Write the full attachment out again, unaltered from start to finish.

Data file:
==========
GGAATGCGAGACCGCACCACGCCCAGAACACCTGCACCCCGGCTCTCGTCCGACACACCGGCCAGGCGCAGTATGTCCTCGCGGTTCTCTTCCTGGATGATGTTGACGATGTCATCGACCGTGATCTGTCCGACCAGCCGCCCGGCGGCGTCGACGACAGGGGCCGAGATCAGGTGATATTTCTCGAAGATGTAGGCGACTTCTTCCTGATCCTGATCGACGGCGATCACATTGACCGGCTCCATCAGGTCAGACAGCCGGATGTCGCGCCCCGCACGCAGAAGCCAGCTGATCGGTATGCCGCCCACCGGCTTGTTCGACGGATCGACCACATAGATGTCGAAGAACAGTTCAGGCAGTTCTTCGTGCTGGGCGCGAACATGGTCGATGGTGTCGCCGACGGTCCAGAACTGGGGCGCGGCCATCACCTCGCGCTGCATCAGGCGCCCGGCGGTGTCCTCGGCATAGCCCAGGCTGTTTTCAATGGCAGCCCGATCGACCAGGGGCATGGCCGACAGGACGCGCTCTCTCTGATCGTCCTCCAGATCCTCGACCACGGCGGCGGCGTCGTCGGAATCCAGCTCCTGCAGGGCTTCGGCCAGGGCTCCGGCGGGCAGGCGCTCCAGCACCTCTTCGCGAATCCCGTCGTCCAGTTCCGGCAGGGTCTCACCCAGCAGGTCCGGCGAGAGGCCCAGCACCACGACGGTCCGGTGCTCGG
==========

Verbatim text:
GGAATGCGAGACCGCACCACGCCCAGAACACCTGCACCCCGGCTCTCGTCCGACACACCGGCCAGGCGCAGTATGTCCTCGCGGTTCTCTTCCTGGATGATGTTGACGATGTCATCGACCGTGATCTGTCCGACCAGCCGCCCGGCGGCGTCGACGACAGGGGCCGAGATCAGGTGATATTTCTCGAAGATGTAGGCGACTTCTTCCTGATCCTGATCGACGGCGATCACATTGACCGGCTCCATCAGGTCAGACAGCCGGATGTCGCGCCCCGCACGCAGAAGCCAGCTGATCGGTATGCCGCCCACCGGCTTGTTCGACGGATCGACCACATAGATGTCGAAGAACAGTTCAGGCAGTTCTTCGTGCTGGGCGCGAACATGGTCGATGGTGTCGCCGACGGTCCAGAACTGGGGCGCGGCCATCACCTCGCGCTGCATCAGGCGCCCGGCGGTGTCCTCGGCATAGCCCAGGCTGTTTTCAATGGCAGCCCGATCGACCAGGGGCATGGCCGACAGGACGCGCTCTCTCTGATCGTCCTCCAGATCCTCGACCACGGCGGCGGCGTCGTCGGAATCCAGCTCCTGCAGGGCTTCGGCCAGGGCTCCGGCGGGCAGGCGCTCCAGCACCTCTTCGCGAATCCCGTCGTCCAGTTCCGGCAGGGTCTCACCCAGCAGGTCCGGCGAGAGGCCCAGCACCACGACGGTCCGGTGCTCGG